Criminal Law | Criminal Procedure | Fourteenth Amendment | International Relations | Law | Law and Politics | Legislation | Political Science
For seventy years, Puerto Ricans have been bitterly divided over how to decolonize the island, a U.S. territory. Many favor Puerto Rico’s admission into statehood. But many others support a different kind of relationship with the United States: they believe that in 1952, Puerto Rico entered into a “compact” with the United States that transformed it from a territory into a “commonwealth,” and they insist that “commonwealth” status made Puerto Rico a separate sovereign in permanent union with the United States. Statehood supporters argue that there is no compact, nor should there be: it is neither constitutionally possible, nor desirable as a goal of self-determination. Without even acknowledging the existence of this debate, Justice Sotomayor recently declared the existence of the “compact” in a concurrence in a case in which no one raised it. By doing so, Justice Sotomayor took sides in the divisive political debate over Puerto Rico’s future.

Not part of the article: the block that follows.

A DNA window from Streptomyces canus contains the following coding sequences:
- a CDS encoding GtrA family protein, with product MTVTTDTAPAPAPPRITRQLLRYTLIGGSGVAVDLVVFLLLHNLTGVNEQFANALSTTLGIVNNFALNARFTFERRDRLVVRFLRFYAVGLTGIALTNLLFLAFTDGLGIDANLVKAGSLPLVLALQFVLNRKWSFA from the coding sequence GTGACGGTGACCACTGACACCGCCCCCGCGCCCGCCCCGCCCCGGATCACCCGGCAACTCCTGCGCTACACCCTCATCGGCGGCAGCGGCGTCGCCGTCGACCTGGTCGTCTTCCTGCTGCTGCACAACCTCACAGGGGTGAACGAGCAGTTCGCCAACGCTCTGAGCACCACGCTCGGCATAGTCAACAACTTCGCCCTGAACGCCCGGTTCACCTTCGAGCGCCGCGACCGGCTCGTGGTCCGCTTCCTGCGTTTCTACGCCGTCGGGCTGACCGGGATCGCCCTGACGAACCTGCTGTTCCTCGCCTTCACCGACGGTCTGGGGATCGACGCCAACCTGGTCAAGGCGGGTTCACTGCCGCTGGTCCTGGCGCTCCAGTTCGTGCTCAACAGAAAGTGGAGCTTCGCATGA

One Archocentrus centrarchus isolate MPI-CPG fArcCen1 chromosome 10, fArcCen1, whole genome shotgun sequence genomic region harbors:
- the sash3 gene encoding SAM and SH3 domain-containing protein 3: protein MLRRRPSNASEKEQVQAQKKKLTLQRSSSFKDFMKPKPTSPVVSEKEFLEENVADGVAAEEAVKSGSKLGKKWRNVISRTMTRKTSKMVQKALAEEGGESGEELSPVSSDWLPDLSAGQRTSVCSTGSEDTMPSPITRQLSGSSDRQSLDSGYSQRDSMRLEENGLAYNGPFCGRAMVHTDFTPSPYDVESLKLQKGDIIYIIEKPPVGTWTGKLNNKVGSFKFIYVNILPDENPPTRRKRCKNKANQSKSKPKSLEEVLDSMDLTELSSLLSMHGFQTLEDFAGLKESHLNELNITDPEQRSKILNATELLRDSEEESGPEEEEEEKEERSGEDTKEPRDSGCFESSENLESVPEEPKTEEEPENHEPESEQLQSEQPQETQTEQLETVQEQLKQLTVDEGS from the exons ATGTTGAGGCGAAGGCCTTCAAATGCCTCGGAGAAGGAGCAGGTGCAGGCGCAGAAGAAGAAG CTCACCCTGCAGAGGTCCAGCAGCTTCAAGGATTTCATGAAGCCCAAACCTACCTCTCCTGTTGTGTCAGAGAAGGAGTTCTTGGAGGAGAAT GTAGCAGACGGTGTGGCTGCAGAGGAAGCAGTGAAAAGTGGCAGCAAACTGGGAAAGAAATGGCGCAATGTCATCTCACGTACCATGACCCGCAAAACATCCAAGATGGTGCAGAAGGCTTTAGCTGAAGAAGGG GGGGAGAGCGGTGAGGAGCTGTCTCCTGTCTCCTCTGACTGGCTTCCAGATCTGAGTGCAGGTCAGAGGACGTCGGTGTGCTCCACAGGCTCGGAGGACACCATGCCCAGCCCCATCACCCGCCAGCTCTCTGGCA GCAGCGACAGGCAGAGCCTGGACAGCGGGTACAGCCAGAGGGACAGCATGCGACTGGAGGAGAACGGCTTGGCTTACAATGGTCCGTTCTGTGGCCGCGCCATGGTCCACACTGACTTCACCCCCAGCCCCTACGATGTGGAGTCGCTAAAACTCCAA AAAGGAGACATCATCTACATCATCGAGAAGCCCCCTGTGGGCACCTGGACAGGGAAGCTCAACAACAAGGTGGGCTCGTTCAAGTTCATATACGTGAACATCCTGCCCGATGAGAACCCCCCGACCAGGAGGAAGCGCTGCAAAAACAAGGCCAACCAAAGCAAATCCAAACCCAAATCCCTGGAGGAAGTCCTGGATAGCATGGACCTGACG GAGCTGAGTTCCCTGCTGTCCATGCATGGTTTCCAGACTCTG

Christina D. Ponsa-Kraus,
Political Wine in a Judicial Bottle: Justice Sotomayor's Surprising Concurrence in Aurelius,
Yale L. J. F.
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